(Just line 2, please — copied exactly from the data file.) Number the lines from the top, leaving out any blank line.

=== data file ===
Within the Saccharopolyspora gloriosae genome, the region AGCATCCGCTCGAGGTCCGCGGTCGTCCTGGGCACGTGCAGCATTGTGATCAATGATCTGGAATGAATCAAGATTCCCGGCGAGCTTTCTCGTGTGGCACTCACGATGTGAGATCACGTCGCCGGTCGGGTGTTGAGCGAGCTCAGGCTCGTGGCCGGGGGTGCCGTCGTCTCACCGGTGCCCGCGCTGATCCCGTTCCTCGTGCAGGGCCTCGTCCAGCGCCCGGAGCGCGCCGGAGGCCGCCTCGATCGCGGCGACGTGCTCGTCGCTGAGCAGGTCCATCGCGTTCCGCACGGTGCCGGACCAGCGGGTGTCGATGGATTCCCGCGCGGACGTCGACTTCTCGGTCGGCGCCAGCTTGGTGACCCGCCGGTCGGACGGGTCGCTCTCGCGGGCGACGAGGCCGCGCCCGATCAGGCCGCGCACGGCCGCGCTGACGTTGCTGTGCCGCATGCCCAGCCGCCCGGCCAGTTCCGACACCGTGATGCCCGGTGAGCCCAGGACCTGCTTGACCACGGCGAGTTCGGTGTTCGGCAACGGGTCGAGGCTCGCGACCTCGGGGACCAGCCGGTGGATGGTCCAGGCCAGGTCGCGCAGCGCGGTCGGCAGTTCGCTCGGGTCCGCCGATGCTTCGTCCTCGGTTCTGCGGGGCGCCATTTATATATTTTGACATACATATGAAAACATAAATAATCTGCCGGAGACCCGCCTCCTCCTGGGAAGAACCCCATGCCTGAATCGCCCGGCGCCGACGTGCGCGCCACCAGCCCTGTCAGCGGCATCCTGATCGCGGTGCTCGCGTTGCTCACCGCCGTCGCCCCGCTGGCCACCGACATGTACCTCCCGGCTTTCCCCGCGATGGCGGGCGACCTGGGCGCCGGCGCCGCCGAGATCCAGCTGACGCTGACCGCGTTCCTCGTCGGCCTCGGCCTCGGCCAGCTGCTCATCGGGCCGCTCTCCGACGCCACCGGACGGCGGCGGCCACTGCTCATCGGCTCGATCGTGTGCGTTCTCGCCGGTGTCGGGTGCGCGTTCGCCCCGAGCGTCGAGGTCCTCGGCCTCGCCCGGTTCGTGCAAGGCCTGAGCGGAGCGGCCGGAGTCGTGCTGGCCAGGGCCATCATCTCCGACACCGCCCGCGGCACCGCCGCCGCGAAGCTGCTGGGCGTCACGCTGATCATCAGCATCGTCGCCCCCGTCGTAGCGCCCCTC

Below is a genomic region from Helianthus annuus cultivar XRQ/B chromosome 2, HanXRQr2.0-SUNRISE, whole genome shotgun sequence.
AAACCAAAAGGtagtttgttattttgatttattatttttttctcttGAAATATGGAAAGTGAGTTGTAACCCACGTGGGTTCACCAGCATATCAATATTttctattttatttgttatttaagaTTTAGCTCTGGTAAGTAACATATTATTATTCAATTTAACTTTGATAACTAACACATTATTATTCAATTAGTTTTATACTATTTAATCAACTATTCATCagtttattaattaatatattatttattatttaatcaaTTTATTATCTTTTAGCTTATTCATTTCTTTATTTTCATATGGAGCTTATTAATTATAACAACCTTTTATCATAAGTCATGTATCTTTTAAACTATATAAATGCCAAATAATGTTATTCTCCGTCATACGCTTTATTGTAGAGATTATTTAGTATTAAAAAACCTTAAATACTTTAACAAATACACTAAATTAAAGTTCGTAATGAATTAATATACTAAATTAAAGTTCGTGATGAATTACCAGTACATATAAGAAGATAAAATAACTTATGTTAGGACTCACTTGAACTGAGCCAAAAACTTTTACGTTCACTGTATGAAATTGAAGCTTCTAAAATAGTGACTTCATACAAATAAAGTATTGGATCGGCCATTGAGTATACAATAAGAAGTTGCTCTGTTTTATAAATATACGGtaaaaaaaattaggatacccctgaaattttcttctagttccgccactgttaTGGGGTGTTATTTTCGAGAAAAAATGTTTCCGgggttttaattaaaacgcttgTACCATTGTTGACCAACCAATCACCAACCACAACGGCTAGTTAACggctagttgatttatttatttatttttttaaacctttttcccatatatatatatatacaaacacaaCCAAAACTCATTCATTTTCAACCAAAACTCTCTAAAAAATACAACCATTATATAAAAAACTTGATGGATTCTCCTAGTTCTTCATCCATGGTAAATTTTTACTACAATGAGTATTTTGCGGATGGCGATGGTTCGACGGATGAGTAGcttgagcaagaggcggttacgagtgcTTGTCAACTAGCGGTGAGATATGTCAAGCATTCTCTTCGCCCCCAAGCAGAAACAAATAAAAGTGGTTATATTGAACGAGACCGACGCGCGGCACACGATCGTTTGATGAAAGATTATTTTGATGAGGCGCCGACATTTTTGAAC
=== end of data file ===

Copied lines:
Below is a genomic region from Helianthus annuus cultivar XRQ/B chromosome 2, HanXRQr2.0-SUNRISE, whole genome shotgun sequence.